This week’s question comes from David K. in San Francisco:
My older sister, Lucy, is forty-one years old and suffers from physical and mental impairments. She uses a wheelchair and has trouble communicating. A couple of years ago, my parents and I made the tough decision to place her in a nursing home, as my parents could no longer care for her. We researched the facility, and it appeared to be a well-equipped facility for my sister’s needs. I would visit my sister on the weekends. I observed a male resident who seemed friendly and often engaged in conversation with Lucy during my visits. At the time, I thought it was nice for Lucy to have a friend in the facility. However, this all changed during one of my visits when I found this male resident in her room. They were by themselves, and he was lying in bed with her, which I found completely inappropriate. I immediately asked him to leave. I then spoke to one of the nurses and notified her of the incident. She apologized and assured me it wouldn’t happen again. Lucy’s nurse also stated that this male resident had exhibited inappropriate sexual behavior to other female residents. When I heard this, I was utterly disgusted. I have seen news stories about health providers who have sexually or physically abused residents. However, I am not sure what to do in this situation as the person abusing Lucy was another resident. Can the facility be held accountable for the other resident’s behavior, as they previously knew about his sexual tendencies?
David, it is terrible that you and your family had to go through this experience. As you mentioned, many news stories discuss physical or sexual abuse by health providers. However, it is the nursing home’s responsibility to ensure the safety of all residents, not only from health providers but also from other residents.
Under the Elder and Dependent Adult Civil Protection Act (“EADACPA”), codified as Welfare and Institutions Code Section 15600 et sec. A “Dependent Adult” is defined as “any person between the ages of 18 and 64 who resides in this state and who has physical or mental limitations that restrict his or her ability to carry out normal activities or to protect his or her rights, including, but not limited to, persons who have physical or developmental disabilities, or who physical or mental abilities have diminished because of age.” Cal. Welf. & Inst. Code § 15610.23(a). The law further defines “dependent adult” to include any person between the ages of 18 and 64 years who is admitted as an inpatient to a 24-hour health facility. Cal. Welf. & Inst. Code § 15610.23(b).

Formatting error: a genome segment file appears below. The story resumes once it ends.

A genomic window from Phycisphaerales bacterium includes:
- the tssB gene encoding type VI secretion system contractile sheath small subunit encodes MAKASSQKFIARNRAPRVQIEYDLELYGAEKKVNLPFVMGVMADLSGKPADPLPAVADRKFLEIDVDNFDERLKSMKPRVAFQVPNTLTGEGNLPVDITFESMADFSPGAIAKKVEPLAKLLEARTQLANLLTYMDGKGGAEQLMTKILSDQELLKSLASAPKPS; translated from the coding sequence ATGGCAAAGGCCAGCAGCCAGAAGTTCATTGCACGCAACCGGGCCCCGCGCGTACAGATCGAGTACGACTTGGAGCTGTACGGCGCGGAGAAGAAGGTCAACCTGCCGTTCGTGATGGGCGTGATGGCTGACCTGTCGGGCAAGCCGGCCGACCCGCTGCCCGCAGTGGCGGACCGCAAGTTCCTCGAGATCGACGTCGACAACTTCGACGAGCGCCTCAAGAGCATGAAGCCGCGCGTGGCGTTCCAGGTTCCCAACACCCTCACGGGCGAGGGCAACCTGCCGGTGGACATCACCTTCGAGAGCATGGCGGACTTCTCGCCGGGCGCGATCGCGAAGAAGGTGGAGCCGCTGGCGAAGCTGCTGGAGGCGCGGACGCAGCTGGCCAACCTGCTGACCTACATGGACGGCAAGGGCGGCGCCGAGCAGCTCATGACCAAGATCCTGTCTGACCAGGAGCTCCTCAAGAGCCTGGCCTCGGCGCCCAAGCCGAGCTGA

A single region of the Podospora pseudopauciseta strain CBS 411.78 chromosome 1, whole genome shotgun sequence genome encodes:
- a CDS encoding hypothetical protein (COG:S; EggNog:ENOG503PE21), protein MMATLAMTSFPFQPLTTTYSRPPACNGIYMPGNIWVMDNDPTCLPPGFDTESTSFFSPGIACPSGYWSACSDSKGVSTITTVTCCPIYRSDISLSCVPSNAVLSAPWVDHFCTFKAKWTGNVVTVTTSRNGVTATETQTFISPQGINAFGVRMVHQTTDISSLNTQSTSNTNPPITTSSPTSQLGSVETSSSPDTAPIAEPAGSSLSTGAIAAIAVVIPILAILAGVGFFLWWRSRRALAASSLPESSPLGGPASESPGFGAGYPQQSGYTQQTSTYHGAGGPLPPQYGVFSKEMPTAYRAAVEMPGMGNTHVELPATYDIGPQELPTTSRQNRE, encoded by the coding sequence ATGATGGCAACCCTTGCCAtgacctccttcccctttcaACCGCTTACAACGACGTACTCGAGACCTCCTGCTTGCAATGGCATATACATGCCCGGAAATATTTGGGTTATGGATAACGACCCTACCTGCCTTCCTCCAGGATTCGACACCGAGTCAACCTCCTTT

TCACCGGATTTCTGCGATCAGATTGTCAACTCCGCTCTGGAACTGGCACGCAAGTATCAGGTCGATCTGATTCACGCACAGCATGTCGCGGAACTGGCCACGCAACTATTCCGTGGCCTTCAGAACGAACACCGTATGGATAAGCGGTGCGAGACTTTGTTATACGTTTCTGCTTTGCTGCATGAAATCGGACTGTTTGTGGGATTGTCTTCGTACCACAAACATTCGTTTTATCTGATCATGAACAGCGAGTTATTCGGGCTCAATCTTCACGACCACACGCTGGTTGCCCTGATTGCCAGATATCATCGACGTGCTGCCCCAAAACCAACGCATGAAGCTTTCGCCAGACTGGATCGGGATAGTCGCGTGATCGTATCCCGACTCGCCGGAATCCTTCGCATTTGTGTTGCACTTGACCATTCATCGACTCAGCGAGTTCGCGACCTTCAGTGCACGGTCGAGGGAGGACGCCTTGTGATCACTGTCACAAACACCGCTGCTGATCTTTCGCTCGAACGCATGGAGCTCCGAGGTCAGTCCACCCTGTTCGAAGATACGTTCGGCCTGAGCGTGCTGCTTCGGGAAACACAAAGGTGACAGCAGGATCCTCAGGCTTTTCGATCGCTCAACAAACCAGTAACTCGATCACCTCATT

Based on the information you have provided, it appears that Lucy is a dependent adult who relied on the nursing home staff to protect her from harm. Under Cal. Welf. & Inst. Code Section 15610.57, “Neglect” includes the “failure to protect from health and safety hazards.”
Furthermore, “Abuse” is defined as “the negligent failure of any person having the care or custody of an elder or a dependent adult to exercise that degree of care that a reasonable person in a like position would exercise.” The nursing facility was negligent in the care of Lucy because they failed to protect her from health and safety hazards. Despite having knowledge that the male resident had sexual tendencies, the facility did not properly monitor the resident and allowed him to continue interacting with female residents without supervision. In addition, the facility’s conduct would fall under “abuse” as defined by the EADACPA because a reasonable person in a like position would not allow the male resident to interact with Lucy without supervision and should not have allowed them to be alone in her room. Once the facility became aware of the sexual tendencies of the male resident, they should have taken precautionary measures, including monitoring his behavior and whereabouts to ensure he was not left alone with other residents he could harm.